Is the coronavirus getting weaker as it spreads? SoCal doctor discusses latest research

A SoCal doctor is answering questions from ABC7 and viewers about coronavirus, expectations for a second wave and vaccine development.
LOS ANGELES (KABC) -- Is the coronavirus getting weaker as it spreads through a larger portion of the population? And should we expect it to mutate when the anticipated second wave hits this winter?

Those were some of the topics addressed by Dr. Anthony Cardillo, ER specialist and CEO of Mend Urgent Care, in a Skype chat with Eyewitness News.

Question: Dr. Anthony Fauci of the National Institute of Allergy and Infectious Diseases says we are still in the first wave of the virus. He also thinks we could see a vaccine by early 2021. What do you think?

Cardillo agrees, noting that viruses typically follow a seasonal pattern. The stay-at-home orders have helped to dampen the first wave. Without them, more than half the population would have gotten sick, with a 2% death rate. Then a second wave would still hit next winter.

"We calmed down the first wave," Cardillo said. "As long as we have a slow calculated opening, we can control it."

He thinks Fauci is right, that we can expect to see a vaccine developed by early next year.

Question: Some doctors in Pittsburgh have observed people not getting as severely sick as in the early days of the pandemic and a lower viral load. Does this mean the virus is getting weaker?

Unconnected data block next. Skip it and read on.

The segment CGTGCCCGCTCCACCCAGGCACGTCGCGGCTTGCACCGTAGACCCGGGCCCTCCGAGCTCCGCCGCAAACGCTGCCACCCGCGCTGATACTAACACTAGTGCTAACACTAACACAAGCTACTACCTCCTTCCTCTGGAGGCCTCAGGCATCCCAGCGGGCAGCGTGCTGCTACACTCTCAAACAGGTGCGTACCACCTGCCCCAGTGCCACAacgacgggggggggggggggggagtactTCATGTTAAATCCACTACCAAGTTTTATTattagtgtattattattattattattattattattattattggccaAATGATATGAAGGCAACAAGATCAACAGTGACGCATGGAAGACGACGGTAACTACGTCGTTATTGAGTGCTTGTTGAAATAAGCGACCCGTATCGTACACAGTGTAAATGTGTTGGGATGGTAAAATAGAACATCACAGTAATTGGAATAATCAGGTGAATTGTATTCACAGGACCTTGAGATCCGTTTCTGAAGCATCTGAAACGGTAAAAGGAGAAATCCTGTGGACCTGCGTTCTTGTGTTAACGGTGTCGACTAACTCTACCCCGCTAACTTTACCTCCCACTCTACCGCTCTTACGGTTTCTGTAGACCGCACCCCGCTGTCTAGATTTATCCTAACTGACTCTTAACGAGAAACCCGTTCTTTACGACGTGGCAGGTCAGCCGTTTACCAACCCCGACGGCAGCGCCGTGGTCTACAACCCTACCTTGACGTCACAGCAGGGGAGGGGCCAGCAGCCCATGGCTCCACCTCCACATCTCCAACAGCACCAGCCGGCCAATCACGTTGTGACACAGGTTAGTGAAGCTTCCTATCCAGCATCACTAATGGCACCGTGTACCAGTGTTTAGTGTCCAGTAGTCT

Cardillo said it is hard to tell if this is the case because there isn't widespread tracking of viral load, or the amount of virus particles within patients. But he noted that because of various precautions taken to protect the most vulnerable, more of the people getting sick now are younger and healthier, meaning they are better able to fight off the virus.

"It's not that it's getting weaker," Cardillo said. "It's that we dampened its vehicle for transmission. So it hasn't needed to mutate yet. But we're going to see a mutation come this winter."

Viewer question: Is a face shield adequate protection without a mask?

"I would have to say no," Cardillo said. "A face shield will cover just that, the face. If someone does sneeze, the particles can still get underneath that face shield. To be adequately protected, certainly a face mask is needed. a face shield is a secondary or augmenting device. It should not be a primarily device."

Someone who comes into contact with a lot of people, such as retail or health care workers, should consider using both a face shield and a mask, he added.
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